In an election year, it's all too easy for politicians to defer hard choices until after the polls have closed in November. House Budget Committee Chairman Paul Ryan (R., Wis.) has taken the more difficult road with his "Path to Prosperity" budget.
Mr. Ryan's plan has received much attention for tackling America's spiraling expenditures on entitlements and domestic discretionary spending. Less reported is the budget's partial restoration of national defense as the No. 1 priority of the federal government.
Even within the framework of a plan to reduce outlays by $6.2 trillion over the next decade, Mr. Ryan has found a way to replace $214 billion of the $487 billion in military spending reductions that are in Barack Obama's budget. And he has done so while avoiding the tax increases proposed by the president.
Conservatives recognize that they have to deal with fiscal reality and get the federal government's balance sheet in order. That is why Mr. Ryan's plan is so bold. It does not cut indiscriminately, focusing instead on the true drivers of our spending crisis and recognizing that tax increases would worsen our economic situation.
The Ryan plan also helps to reverse what Defense Secretary Leon Panetta has called the "catastrophic" process of sequestration—the year-after-year, automatic cuts agreed to in last summer's debt-limit deal between the president and the House leadership. These cuts will eviscerate the United States military if Congress does not quickly pass a law to undo them this year. Gen. Martin Dempsey, the chairman of the Joint Chiefs of Staff, has made plain the consequences of sequestration: "We would no longer be a global power."
The contrast between the House Republican budget and that of our current commander-in-chief is striking. President Obama has been arguing that raising taxes is the only solution to sequestration that he will accept. In other words, he asks the nation to decide between higher taxes and a weaker defense. Mr. Ryan rejects either solution.
Instead, Mr. Ryan takes some important first steps toward facing up to the true drivers of the federal government's money woes: spending through "entitlement" programs. These now consume roughly 60% of the federal budget, up from 20% in 1970. In contrast, national defense, which comprised nearly 40% of the budget in the 1970s, costs less than 20% today, even with current war spending. Absent reform, entitlements will spiral upward and crowd out all other federal spending—not just on the military.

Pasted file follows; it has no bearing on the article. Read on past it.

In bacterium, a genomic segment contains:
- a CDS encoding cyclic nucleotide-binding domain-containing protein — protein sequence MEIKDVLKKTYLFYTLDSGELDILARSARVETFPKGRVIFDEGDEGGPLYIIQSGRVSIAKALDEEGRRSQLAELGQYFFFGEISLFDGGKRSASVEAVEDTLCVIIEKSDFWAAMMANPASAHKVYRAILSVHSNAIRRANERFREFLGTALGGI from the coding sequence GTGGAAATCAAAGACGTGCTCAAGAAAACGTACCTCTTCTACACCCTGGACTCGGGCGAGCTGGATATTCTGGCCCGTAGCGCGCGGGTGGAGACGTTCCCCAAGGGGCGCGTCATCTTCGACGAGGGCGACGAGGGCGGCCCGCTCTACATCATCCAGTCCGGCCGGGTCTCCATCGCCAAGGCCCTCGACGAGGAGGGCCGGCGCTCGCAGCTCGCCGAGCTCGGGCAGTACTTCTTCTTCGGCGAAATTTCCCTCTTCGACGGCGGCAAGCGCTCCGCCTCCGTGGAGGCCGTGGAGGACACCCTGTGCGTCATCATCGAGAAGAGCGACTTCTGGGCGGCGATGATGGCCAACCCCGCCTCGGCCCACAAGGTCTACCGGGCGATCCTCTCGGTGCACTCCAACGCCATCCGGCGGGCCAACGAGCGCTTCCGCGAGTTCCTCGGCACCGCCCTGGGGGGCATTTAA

It's incorrect to regard entitlements as mandatory programs. They reflect political choices about what kind of country we want and how we will govern ourselves. If we fail to reform entitlements, we'll go on pretending we can afford a retirement with benefits we never earned, paid for by our children and grandchildren. We'll be choosing an ever-more socialized medical system. We will in effect choose to become a European-style—and unsustainable—welfare state.
We will also be choosing to lay aside the burdens and inconveniences of world leadership. Mr. Obama insists that he doesn't believe America is in decline. But his redistributionist policies at home and his preference for "leading from behind" abroad can only be regarded as making exactly that choice.
The Ryan budget is not perfect for some conservatives. Many would like to see American military spending restored more rapidly and an even more aggressive approach to tackling the entitlement problem. But Mr. Ryan's budget is a choice about our future, and this is a time to choose—not hide behind the sequestration process.
If we want a strong America in a dangerous world, and a freer and growing economy for our citizens, it's time to choose the direction that Mr. Ryan is charting.
Mr. Brooks is president of the American Enterprise Institute. Mr. Feulner is president of the Heritage Foundation. Mr. Kristol is a director of the Foreign Policy Initiative. Their three organizations compose the Defending Defense coalition.
First appeared in The Wall Street Journal